For example, I'll go over to my Media Browser and I'm going to scroll down to find this photo that isn't yet on the map and that I didn't take with the iPhone. I am going to click on that thumbnail and I'm going to drag it onto the map and I will release my mouse to place a pin there. And if I click on that pin, you can see the thumbnail of that photo. Now I didn't happen to drop it in exactly the right location, so I'm going to go down to the Navigation area and select this tool; the Move tool. With the Move tool, I can click on that pin and I can drag the pin around on the map.
I think I took this photo just about here, so I'll put the pin there. Another way to place a pin on the map is to type its address into Map view. To show you that, I'm going to scroll up in the Media Browser to find this photo of the Castro Theatre. The Castro Theatre is on Castro Street which may be enough information to locate it on this map. I am going to right click on the Castro Theatre thumbnail in the Media Browser and from the menu that pops up, I am going to choose Place on Map. That opens this box where I can type an address.
Let's see if Castro Street is enough information to locate the theater. I will click Find and Elements thinks that this location is in San Francisco, California. That's correct. So with that selected, I am going to click OK and that drops a pin here on Castro Street. If I knew the exact street address, I could have gotten even closer to the right location for the theater, but I will leave it here for now. One of the nice things about this map is I can view it in different ways. Right now, I'm looking at the Standard Map view, but if I go down to the Map menu at the bottom-right of the map and click, I can choose an Aerial view by selecting Satellite or I can see a Hybrid view that is the Aerial view with the Map view overlaid.
This is really my favorite view. Now, once the photo is pinned to this map, either automatically or manually, I can find where the photo is on the map by using the media browser. I'll go back over to the Media Browser and I am going to scroll down to this photo that I took not in San Francisco but rather in Carmel, California. I will right-click or Ctrl+click with a one-button mouse on that thumbnail in the Media Browser and I'll ask Elements to show me where that photo is on the map. Here in the map, Elements went right to Carmel, California, and there is the pin for this particular photo that was added there automatically, based on the location information in the photo.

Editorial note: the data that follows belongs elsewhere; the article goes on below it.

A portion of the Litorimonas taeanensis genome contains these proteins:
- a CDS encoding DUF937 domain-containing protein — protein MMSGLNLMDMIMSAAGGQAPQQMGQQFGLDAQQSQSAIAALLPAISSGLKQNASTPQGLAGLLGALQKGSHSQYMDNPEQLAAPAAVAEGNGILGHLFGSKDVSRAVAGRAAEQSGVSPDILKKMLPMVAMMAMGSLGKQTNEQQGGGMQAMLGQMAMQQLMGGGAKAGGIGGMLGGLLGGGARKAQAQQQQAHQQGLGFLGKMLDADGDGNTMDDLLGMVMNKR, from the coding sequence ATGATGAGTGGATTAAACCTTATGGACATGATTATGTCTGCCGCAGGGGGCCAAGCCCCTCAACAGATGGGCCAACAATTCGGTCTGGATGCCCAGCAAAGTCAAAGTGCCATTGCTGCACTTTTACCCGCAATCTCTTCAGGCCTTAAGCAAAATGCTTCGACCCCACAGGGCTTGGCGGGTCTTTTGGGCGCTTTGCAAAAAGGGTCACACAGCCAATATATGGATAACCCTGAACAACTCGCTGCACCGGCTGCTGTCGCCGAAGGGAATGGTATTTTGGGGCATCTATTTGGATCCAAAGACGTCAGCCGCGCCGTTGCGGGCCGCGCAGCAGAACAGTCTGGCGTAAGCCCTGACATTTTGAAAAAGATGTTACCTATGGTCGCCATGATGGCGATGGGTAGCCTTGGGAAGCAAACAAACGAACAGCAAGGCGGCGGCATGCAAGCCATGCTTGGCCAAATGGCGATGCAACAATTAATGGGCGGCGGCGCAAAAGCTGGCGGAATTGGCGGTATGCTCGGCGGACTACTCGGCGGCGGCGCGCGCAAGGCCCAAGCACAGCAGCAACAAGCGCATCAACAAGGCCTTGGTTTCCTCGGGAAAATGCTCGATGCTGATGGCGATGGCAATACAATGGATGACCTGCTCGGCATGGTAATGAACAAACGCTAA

If I get the Hand tool and I click on that pin, you can see a Thumbnail of the photo. I will close that by clicking the X. Another thing I can do with the map is to use the map to locate a particular photo in my Media Browser. So let's say that I want to select a photo of Chinatown in the Media Browser. Assume that I have a lot of photos in my Media Browser; the easiest way to find one is sometimes to locate it on this map. To do that, I am going to zoom out so that I can get to San Francisco more easily. So I'll get the Zoom Out tool down here and then I'll click several times on the map.
I am zoomed way in so that the only pins that I can see on the map are these two pins that are in Chinatown. Now I'm going to go down to the bottom- left of the map and put a check mark in the box to limit the search to this map area. Now, over here in the Media Browser, I can see just the photos that I took in Chinatown. So I could select and work on one of these photos. So the Map feature in Elements Organizer for Windows is a useful way to find and view your photos. You can also use it to share your travel photos based on location by going down to the Share button here and clicking.
You'll find that Map View is especially handy if you shoot with a GPS enabled camera or camera phone which takes photos that are automatically pinned to the Organizer's map.